All subjects underwent multi-model MRI by 7.0T MRI (MAGNETOM Terra, Siemens Healthcare, Erlangen, Germany) scanner using a 32-channel brain phased array coil. The scanning sequences included: (1) a 3D T2-weighted spcR sequence (voxel size=0.7×0.7×0.7 mm3,TE/TR=4000/118 ms, flip angle=120°, scan duration 7 min 2 s), used for assessing PVS, (2) a 3D fluid-attenuated inversion recovery(FLAIR) sequence (voxel size=0.7×0.7×0.7 mm3, TE/TR=9000/270 ms, flip angle=120°, scan duration 4 min 5 s), used for assessing WMH, (3) a T1-weighted sequence with 3D magnetisation-prepared rapid gradient echo(3D-MP2RAGE) (voxel size=0.7×0.7×0.7 mm3,TE/TI/TR=3800/2.27/2700 ms, scan duration 6 min 37 s), used for mirroring WMHs to the contralateral hemisphere to generate reference sites, (4) a 3D susceptibility weighted imaging (SWI) sequence (pixel size=0.12×0.12 mm, slice thickness=1.5 mm,TE/TR=9.54/21 ms, flip angle=10°, scan duration 6 min 37 s), used for assessing cerebral microbleeds (CMBs). These participants also underwent 3.0T MRI scanner (Philips Ingenia, Philips Healthcare, Best, Netherlands). The MRI protocol included T1-weighted sequence (TE=2.3 ms, TR=250 ms, flip angle=75°, matrix size=512×512×18, voxel size=0.45 mm×0.45mm×6 mm), T2-weighted FLAIR sequence (TE=120 ms, TR=7000 ms, flip angle=90°, matrix size=384×384×18, voxel size=0.6 mm×0.6mm×6 mm) and time-of-flight MRA (TE=3.5 ms, TR=23 ms, flip angle=18°, matrix size=560×560×112, voxel size=0.375 mm×0.375mm×0.8 mm).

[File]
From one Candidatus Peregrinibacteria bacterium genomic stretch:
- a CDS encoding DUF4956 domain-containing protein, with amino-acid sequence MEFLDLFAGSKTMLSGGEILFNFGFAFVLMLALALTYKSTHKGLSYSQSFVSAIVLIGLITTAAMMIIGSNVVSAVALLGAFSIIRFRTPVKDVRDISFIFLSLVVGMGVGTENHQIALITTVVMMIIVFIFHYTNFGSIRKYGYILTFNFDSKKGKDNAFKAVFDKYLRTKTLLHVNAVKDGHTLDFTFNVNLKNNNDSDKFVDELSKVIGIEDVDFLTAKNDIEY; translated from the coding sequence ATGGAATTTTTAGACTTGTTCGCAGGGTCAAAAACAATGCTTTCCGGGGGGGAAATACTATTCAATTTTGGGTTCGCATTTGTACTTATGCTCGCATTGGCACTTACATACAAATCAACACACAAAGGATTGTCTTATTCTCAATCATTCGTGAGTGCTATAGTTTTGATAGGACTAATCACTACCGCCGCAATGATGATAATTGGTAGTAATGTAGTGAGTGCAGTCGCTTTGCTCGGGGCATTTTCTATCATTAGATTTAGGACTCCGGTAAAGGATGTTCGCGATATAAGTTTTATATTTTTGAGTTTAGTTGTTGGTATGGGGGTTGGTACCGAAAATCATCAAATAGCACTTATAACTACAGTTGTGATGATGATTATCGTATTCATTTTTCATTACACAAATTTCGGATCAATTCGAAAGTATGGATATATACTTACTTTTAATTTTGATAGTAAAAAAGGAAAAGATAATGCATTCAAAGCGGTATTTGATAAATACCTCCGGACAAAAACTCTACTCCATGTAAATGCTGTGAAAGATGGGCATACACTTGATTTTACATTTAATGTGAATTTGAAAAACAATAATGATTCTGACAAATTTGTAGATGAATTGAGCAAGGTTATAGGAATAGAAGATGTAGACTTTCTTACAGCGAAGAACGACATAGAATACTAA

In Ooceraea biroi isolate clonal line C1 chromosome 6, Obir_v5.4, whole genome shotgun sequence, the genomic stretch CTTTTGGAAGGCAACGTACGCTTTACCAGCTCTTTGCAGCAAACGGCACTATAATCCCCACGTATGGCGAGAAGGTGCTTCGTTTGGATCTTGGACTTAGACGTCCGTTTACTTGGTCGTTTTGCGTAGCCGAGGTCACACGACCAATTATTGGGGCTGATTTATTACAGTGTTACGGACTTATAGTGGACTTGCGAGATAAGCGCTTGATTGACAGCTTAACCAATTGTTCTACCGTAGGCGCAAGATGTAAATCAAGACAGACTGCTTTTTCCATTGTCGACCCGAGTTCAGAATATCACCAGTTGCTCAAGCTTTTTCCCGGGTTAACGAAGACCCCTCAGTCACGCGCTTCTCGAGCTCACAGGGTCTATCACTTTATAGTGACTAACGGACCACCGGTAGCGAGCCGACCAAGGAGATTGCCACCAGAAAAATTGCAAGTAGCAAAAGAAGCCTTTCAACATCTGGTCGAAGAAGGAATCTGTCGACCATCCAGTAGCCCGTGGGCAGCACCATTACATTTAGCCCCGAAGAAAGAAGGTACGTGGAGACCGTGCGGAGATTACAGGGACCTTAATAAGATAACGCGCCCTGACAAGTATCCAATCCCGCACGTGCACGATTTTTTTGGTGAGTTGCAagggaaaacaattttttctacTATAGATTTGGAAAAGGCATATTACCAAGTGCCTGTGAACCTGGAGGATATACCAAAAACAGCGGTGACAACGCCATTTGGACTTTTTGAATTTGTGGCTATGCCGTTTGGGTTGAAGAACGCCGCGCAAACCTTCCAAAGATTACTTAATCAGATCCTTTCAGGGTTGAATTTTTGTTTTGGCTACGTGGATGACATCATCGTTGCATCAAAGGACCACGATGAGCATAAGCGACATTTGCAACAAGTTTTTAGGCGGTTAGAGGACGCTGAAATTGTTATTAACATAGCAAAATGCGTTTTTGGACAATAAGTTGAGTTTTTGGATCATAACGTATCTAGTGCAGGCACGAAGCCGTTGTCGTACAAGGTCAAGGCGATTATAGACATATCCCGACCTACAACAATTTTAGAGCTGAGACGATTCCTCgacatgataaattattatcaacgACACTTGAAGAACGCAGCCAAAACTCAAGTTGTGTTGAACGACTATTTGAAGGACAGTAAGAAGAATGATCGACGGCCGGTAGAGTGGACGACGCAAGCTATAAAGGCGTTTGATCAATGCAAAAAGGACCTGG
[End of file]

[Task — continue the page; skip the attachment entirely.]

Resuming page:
All imaging markers of CSVD were evaluated according to the Standards for Reporting Vascular Changes on Neuroimaging.21 PVS was defined as a thin linear or small punctate structure of cerebrospinal fluid intensity with a diameter generally<3 mm that ran perpendicular to the brain’s surface and were parallel to the perforating vessels. We recognise PVS in axial, sagittal and coronal direction to appreciate the 3D shape of possible PVS.